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Arroyo declares martial law in Maguindanao province

December 5, 2009 7:18am

(Update 3 - 3:30 pm) In the wake of the massacre of 57 people in Ampatuan town, President Gloria Macapagal Arroyo placed Maguindanao under a state of martial law, Executive Secretary Eduardo Ermita announced on Saturday morning.
Proclamation No. 1959


The complete text of President Gloria Macapagal Arroyo's proclamation on Saturday.

Proclamation 1959: Proclaiming a State of Martial Law and suspending the privilege of the writ of habeas corpus in the province of Maguindanao except for certain areas.

Whereas, Proclamation No. 1946 was issued on 24 November 2009 declaring a state of emergency in the provinces of Maguindanao, Sultan Kudarat and the City of Cotabato for the purpose of preventing and suppressing lawless violence in the aforesaid areas.

Whereas, Sec. 18 Art. VII of the Constitution provides that “in case of invasion or rebellion, when public safety requires it, the President may, for a period not exceeding 60 days, suspend the privilege of the writ of habeas corpus or place the Philippines or any part thereof under martial law."

[Read full text here]


In so doing, Malacañang has suspended the writ of habeas corpus in the province except "for certain areas," enabling the military to make arrests without court intervention. This constitutes the first declaration of martial law in the Philippines since 1972, when then-president Ferdinand Marcos imposed military rule over the entire country.

"We are confident that this one is covered by the Constitution," Ermita assured.

"The condition of peace and order in the province of Maguindanao has deteriorated to the extent that local judicial systems and other government mechanisms are not functioning and thus endangering public safety," said Ermita at a press briefing at the Palace.

Press Secretary Cerge Remonde pointed out that the judicial process in the province is being hampered as "no judges will take the case, no judges will pursue the proper search warrants, or warrant of arrests."

Ermita said the step was taken in order to avert the escalation of "lawless" violence in the province and pave the way for the swift arrest of the suspects in the massacre in Ampatuan, Maguindanao, last November 23.

Ermita likewise clarified that despite the imposition of martial law, elected government officials, and not the military, will take over the supervision of the Autonomous Region in Muslim Mindanao (ARMM).

"The president has issued Administrative Order 273-A delegating to the local government the supervision of ARMM. Now...in case any local executive is suspended or removed from their position for whatever reason, then the secretary of the local government can determine the successor in accordance with the Constitution," Ermita said, in reaction to earlier reports that a military governor would be appointed to supervise the province.

Denials of martial law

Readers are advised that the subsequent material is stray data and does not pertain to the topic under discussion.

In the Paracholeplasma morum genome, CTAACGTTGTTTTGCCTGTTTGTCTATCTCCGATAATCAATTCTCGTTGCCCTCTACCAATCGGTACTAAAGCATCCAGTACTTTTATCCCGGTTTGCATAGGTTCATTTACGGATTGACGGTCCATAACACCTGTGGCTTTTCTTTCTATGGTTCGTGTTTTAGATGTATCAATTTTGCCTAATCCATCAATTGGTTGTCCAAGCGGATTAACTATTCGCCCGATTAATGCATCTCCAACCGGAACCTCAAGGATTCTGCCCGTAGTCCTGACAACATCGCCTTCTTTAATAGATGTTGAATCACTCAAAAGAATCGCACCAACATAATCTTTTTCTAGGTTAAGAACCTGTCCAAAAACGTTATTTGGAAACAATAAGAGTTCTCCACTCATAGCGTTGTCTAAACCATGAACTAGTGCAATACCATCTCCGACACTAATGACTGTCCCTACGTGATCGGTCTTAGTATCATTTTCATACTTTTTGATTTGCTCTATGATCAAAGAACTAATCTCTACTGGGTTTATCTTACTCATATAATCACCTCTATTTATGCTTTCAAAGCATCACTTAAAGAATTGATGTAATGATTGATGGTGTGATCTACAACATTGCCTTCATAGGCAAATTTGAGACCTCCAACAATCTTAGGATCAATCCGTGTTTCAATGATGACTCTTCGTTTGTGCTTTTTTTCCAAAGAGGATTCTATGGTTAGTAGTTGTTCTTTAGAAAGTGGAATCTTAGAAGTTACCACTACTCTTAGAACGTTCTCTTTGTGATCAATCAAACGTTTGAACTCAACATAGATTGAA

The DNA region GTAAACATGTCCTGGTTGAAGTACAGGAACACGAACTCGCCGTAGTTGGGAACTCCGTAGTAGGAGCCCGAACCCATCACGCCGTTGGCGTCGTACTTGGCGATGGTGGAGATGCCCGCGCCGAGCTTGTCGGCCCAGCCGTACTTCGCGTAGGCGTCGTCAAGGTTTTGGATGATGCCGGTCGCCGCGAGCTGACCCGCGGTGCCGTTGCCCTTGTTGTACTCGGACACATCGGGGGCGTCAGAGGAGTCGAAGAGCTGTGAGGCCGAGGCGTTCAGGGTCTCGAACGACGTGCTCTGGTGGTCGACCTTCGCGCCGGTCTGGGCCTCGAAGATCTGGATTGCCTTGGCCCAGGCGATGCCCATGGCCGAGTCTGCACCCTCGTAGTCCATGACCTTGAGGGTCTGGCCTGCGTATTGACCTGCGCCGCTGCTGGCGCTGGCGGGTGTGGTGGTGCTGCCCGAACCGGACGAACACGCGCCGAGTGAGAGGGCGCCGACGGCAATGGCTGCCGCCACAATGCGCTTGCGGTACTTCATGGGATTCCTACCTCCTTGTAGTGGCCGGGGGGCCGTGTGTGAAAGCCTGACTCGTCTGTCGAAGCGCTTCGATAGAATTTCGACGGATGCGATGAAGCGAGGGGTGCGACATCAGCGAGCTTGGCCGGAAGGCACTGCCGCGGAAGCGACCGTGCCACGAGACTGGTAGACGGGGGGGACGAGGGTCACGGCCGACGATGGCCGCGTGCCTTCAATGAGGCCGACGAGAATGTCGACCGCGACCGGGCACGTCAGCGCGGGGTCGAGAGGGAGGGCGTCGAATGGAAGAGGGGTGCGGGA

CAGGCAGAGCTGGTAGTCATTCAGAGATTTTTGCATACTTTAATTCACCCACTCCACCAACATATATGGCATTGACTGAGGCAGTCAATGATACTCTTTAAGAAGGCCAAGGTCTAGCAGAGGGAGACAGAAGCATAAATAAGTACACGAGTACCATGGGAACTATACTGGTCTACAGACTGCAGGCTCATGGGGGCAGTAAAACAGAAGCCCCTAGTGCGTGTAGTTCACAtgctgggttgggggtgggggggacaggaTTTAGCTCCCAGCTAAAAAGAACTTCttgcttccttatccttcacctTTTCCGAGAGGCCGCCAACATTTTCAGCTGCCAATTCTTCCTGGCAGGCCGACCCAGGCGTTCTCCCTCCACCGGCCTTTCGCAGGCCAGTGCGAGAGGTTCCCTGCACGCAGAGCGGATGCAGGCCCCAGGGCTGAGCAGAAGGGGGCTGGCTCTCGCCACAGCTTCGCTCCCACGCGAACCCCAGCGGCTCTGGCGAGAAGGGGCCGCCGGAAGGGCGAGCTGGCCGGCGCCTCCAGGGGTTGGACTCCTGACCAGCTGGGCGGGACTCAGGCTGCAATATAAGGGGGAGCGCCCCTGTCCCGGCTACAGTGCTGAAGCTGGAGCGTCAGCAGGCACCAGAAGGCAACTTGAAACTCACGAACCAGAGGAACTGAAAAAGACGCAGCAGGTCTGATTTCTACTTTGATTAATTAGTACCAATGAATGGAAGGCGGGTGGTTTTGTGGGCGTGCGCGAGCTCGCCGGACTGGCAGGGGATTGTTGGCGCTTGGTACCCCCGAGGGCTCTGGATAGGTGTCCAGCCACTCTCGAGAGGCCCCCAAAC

What the Constitution says about martial law

Section 18 of the 1987 Constitution states that:

* The President shall be the Commander-in-Chief of all armed forces of the Philippines and whenever it becomes necessary, he may call out such armed forces to prevent or suppress lawless violence, invasion or rebellion.

*In case of invasion or rebellion, when the public safety requires it, he may, for a period not exceeding 60 days, suspend the writ of habeas corpus or place the Philippines or any part thereof under martial law.

*Within 48 hours from the proclamation of martial law or the suspension of the writ of habeas corpus, the President shall submit a report in person or in writing to the Congress.

*The Congress, voting jointly, by a vote of at least a majority of all its members in regular or special session, may revoke such proclamation or suspension, which revocation shall not be set aside by the President.

*Upon the initiative of the President, the Congress may, in the same manner, extend such proclamation or suspension for a period to be determined by the Congress, if the invasion or rebellion shall persist and public safety requires it.

Reports received late Friday said Mrs. Arroyo had issued an order imposing military rule in the province. However, when contacted by GMANews.TV, Press Secretary Cerge Remonde denied the rumors while Presidential Adviser for Mindanao Affairs Jesus Dureza said he had no information on the matter.

Armed Forces Eastern Mindanao commander Lt. Gen. Raymundo Ferrer will function as military governor after the arrest of Maguindanao governor Andal Ampatuan Sr., according to the report, which did not identify its sources.

The same information was spread through text messages Friday evening that read, "This from usually reliable insider, martial law to be declared in Maguindanao tomorrow. Lt. Gen. Ferrer will be Military Governor. Ampatuans expected to be arrested."

AFP spokesman Lt. Col. Romeo Brawner told GMANews.TV in an interview Friday night that there was no need for martial law at this time. Last week, Maguindanao had been placed under a state of emergency in the days following the massacre.